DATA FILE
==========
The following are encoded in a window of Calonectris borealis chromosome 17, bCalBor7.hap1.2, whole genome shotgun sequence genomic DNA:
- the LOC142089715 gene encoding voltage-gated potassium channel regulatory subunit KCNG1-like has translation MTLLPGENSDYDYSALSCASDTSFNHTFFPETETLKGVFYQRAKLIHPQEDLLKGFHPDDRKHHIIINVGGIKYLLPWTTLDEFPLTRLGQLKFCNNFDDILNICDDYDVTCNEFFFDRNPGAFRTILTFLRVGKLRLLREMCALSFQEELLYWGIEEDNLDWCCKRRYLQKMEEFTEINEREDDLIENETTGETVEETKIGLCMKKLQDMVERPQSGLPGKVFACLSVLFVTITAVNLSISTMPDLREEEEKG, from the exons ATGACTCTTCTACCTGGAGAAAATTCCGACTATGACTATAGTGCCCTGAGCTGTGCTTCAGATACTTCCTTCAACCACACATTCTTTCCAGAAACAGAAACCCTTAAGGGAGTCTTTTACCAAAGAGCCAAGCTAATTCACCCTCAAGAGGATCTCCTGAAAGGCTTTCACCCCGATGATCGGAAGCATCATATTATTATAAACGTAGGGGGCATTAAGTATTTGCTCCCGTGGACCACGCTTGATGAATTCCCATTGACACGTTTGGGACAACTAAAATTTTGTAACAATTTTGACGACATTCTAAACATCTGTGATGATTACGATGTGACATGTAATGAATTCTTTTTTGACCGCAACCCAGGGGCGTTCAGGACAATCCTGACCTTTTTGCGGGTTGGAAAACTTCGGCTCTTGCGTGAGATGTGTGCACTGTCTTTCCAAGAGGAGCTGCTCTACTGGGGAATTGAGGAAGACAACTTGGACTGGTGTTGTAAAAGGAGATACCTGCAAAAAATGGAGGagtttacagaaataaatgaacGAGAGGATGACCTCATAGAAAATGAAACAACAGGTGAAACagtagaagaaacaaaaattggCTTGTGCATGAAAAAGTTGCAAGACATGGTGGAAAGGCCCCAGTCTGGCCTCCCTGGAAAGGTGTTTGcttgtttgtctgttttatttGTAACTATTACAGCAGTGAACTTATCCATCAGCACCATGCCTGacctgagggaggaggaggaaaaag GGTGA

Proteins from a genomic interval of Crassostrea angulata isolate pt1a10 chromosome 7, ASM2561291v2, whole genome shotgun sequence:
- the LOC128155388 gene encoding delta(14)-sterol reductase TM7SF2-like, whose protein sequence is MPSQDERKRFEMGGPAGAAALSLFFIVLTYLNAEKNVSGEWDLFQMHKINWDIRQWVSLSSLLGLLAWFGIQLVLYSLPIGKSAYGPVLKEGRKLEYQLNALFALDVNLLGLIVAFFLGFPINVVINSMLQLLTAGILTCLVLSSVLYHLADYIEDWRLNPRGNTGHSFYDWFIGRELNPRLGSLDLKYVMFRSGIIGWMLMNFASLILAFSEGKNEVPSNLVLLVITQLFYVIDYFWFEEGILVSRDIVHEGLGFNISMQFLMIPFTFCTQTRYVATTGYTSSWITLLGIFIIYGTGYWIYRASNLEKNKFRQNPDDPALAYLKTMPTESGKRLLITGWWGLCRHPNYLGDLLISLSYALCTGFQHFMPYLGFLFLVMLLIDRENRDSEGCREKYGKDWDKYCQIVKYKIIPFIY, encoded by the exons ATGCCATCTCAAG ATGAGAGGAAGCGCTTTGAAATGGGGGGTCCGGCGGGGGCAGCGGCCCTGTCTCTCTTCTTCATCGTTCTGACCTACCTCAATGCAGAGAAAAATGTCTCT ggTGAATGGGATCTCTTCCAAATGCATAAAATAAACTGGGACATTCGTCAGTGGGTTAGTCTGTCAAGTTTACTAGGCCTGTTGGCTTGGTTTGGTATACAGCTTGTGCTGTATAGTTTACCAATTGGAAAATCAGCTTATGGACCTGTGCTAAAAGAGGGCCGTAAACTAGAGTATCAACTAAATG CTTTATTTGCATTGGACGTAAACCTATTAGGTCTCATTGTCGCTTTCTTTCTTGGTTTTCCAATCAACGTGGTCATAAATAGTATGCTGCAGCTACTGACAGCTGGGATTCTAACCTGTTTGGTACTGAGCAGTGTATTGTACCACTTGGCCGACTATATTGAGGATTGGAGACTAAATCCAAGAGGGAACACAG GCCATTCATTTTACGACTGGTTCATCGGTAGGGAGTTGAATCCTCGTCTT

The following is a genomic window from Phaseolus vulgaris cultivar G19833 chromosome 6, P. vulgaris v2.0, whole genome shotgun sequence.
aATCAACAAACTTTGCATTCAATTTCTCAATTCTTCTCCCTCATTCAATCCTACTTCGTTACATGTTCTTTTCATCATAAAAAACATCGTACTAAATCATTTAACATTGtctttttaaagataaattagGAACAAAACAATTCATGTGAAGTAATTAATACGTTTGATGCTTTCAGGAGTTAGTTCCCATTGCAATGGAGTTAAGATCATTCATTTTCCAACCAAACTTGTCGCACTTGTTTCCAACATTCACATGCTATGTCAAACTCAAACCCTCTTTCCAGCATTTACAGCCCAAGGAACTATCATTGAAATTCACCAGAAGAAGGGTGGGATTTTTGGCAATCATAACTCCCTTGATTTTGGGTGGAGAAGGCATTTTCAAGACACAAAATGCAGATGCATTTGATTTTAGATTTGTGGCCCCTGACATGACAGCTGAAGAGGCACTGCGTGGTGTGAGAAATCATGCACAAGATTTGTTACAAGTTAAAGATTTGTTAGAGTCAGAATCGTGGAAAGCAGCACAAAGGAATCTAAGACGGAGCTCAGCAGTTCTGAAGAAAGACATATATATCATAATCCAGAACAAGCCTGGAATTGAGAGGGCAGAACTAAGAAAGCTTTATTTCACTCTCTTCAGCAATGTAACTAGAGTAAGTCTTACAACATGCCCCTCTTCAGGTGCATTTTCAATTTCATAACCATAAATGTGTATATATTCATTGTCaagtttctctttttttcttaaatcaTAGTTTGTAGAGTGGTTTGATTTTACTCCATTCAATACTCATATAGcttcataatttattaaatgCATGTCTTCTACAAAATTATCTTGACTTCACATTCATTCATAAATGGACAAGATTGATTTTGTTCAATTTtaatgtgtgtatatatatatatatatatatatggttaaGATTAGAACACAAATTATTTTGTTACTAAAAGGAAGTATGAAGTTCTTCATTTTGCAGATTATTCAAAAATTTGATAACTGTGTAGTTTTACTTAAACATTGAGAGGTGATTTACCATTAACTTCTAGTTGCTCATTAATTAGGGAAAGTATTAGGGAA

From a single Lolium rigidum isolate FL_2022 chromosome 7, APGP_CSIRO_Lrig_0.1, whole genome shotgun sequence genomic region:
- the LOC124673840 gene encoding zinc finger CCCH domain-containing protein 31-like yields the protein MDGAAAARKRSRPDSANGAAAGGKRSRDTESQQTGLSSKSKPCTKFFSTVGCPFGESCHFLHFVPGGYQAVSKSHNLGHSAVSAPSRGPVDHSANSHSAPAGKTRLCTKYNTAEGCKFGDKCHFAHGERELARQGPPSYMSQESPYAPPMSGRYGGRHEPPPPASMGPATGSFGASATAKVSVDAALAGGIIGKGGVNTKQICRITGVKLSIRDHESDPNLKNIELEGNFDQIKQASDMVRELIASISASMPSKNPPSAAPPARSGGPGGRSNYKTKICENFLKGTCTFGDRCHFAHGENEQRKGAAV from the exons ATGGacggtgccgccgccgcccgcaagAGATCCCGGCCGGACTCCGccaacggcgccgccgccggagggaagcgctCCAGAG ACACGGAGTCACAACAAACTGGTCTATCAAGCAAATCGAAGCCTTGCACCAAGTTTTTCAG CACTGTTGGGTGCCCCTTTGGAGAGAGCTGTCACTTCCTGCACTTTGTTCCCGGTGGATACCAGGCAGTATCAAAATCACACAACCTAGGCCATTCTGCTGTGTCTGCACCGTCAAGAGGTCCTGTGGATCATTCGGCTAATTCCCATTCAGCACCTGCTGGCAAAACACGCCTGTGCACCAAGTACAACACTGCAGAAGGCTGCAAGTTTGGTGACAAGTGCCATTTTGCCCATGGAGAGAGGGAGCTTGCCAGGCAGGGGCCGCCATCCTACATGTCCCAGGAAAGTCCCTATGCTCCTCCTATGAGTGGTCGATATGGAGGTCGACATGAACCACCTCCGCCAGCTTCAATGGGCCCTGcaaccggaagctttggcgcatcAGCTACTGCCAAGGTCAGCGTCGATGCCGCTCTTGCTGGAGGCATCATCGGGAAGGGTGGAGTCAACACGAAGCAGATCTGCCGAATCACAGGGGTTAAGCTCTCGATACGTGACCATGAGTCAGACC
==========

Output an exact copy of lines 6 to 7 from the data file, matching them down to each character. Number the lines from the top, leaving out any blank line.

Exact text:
aATCAACAAACTTTGCATTCAATTTCTCAATTCTTCTCCCTCATTCAATCCTACTTCGTTACATGTTCTTTTCATCATAAAAAACATCGTACTAAATCATTTAACATTGtctttttaaagataaattagGAACAAAACAATTCATGTGAAGTAATTAATACGTTTGATGCTTTCAGGAGTTAGTTCCCATTGCAATGGAGTTAAGATCATTCATTTTCCAACCAAACTTGTCGCACTTGTTTCCAACATTCACATGCTATGTCAAACTCAAACCCTCTTTCCAGCATTTACAGCCCAAGGAACTATCATTGAAATTCACCAGAAGAAGGGTGGGATTTTTGGCAATCATAACTCCCTTGATTTTGGGTGGAGAAGGCATTTTCAAGACACAAAATGCAGATGCATTTGATTTTAGATTTGTGGCCCCTGACATGACAGCTGAAGAGGCACTGCGTGGTGTGAGAAATCATGCACAAGATTTGTTACAAGTTAAAGATTTGTTAGAGTCAGAATCGTGGAAAGCAGCACAAAGGAATCTAAGACGGAGCTCAGCAGTTCTGAAGAAAGACATATATATCATAATCCAGAACAAGCCTGGAATTGAGAGGGCAGAACTAAGAAAGCTTTATTTCACTCTCTTCAGCAATGTAACTAGAGTAAGTCTTACAACATGCCCCTCTTCAGGTGCATTTTCAATTTCATAACCATAAATGTGTATATATTCATTGTCaagtttctctttttttcttaaatcaTAGTTTGTAGAGTGGTTTGATTTTACTCCATTCAATACTCATATAGcttcataatttattaaatgCATGTCTTCTACAAAATTATCTTGACTTCACATTCATTCATAAATGGACAAGATTGATTTTGTTCAATTTtaatgtgtgtatatatatatatatatatatatggttaaGATTAGAACACAAATTATTTTGTTACTAAAAGGAAGTATGAAGTTCTTCATTTTGCAGATTATTCAAAAATTTGATAACTGTGTAGTTTTACTTAAACATTGAGAGGTGATTTACCATTAACTTCTAGTTGCTCATTAATTAGGGAAAGTATTAGGGAA

From a single Lolium rigidum isolate FL_2022 chromosome 7, APGP_CSIRO_Lrig_0.1, whole genome shotgun sequence genomic region: